The iPhone 8 and its OLED screen may be hard to get your hands on when Apple unveils the new phone later this year. But if you're willing to wait a bit — say, until 2018 — every iPhone will feature an OLED panel.
That's the word out of Apple's supply chain, according to Nikkei Asia Review, which cites two industry sources as saying that all iPhones will switch to OLED displays in 2018. Currently, all iPhones use LCD panels for their displays, though that's expected to change with the arrival of the iPhone 8.
Apple's long been expected to release the iPhone 8 with an OLED screen, though the phone maker is also likely to keep LCD-based phones in its lineup this fall. In part, that will allow Apple to continue offering phones that cost about the same as the iPhone 7 and 7 Plus, even as the OLED-equipped iPhone 8 is expected to cost upward of $1,000. Also, with demand for OLED panels out-stripping supply, coming out with just one model featuring an OLED screen helps Apple manage its inventory.
Even then, the iPhone 8 is expected to be in short supply this fall. But if Apple continues to offer three phones, you should be able to get an OLED screen for a more affordable price next year.
OLED panels offer richer colors, deeper blacks and better viewing angles than traditional LCDs. It's one area where Samsung's Galaxy S8 holds a clear edge over Apple's smartphones. So upgrading the phone to OLED should be a no-brainer for Apple if supplies allow the company to make the move.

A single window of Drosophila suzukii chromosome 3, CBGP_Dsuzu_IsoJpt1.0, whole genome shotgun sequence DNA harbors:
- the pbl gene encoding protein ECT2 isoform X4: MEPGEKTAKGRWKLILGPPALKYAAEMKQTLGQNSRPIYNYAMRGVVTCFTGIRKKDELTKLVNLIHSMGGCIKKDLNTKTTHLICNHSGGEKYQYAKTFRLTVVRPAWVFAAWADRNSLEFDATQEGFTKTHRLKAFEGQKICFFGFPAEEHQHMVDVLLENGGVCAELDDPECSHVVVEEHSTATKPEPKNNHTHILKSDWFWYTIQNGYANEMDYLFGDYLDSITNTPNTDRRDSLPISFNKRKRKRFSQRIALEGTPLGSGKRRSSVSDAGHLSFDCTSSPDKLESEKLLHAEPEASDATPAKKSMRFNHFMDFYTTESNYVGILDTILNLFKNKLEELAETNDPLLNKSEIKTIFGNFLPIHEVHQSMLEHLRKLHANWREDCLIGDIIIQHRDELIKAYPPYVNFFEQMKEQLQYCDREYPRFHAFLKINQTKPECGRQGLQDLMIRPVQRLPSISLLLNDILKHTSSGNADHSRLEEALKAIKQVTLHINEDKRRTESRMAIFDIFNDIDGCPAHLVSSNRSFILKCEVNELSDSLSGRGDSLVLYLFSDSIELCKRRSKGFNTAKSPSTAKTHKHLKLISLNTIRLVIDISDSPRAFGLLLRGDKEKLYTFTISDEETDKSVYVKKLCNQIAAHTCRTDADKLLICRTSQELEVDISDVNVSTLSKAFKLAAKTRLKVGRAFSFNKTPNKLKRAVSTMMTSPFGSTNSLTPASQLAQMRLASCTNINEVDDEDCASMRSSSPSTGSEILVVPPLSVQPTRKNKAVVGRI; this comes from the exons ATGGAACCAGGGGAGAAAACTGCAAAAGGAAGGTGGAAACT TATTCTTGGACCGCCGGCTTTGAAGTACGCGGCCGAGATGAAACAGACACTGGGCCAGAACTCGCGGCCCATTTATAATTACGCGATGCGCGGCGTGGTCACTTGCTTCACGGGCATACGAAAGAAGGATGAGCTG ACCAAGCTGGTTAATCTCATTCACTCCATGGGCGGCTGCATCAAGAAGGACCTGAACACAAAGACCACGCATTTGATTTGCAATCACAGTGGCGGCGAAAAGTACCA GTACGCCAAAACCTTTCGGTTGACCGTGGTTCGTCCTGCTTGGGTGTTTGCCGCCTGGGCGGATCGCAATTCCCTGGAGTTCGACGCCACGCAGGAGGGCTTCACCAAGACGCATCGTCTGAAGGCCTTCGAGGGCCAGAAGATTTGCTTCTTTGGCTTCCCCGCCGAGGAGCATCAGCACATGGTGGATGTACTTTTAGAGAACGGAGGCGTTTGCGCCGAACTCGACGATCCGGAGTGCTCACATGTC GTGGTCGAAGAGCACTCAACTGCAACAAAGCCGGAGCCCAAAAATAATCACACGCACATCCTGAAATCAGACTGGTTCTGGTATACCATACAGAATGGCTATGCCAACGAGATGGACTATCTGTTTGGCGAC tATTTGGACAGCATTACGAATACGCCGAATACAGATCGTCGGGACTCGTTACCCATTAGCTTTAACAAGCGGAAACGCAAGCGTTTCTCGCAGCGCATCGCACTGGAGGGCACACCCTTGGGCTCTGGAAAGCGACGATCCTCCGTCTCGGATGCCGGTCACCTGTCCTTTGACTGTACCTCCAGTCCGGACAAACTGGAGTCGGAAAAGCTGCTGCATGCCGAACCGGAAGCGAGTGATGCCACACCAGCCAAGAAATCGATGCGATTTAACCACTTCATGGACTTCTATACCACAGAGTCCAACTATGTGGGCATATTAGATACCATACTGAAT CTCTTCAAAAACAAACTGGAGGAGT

And that could even affect Apple's plans for 2018, according to Nikkei Asia Review's report. OLED panels might still be in short supply then, which could impact the design of the 2018 iPhones.
Nikkei Asia Review's report isn't the first time someone's claimed Apple will go to an all-OLED lineup in 2018. Back in May, South Korea's ET News reported much the same thing, though the new report seems more definitive about Apple's plans, even if Apple remains characteristically tight-lipped about its future phones.
iPhone users who want the latest and greatest hardware are unlikely to be deterred by reports of what may be available a year from now. For the rest of us, though, who might sit out of this iPhone upgrade cycle, it sounds like Apple plans to use this year's iPhone release as a building block for future phones.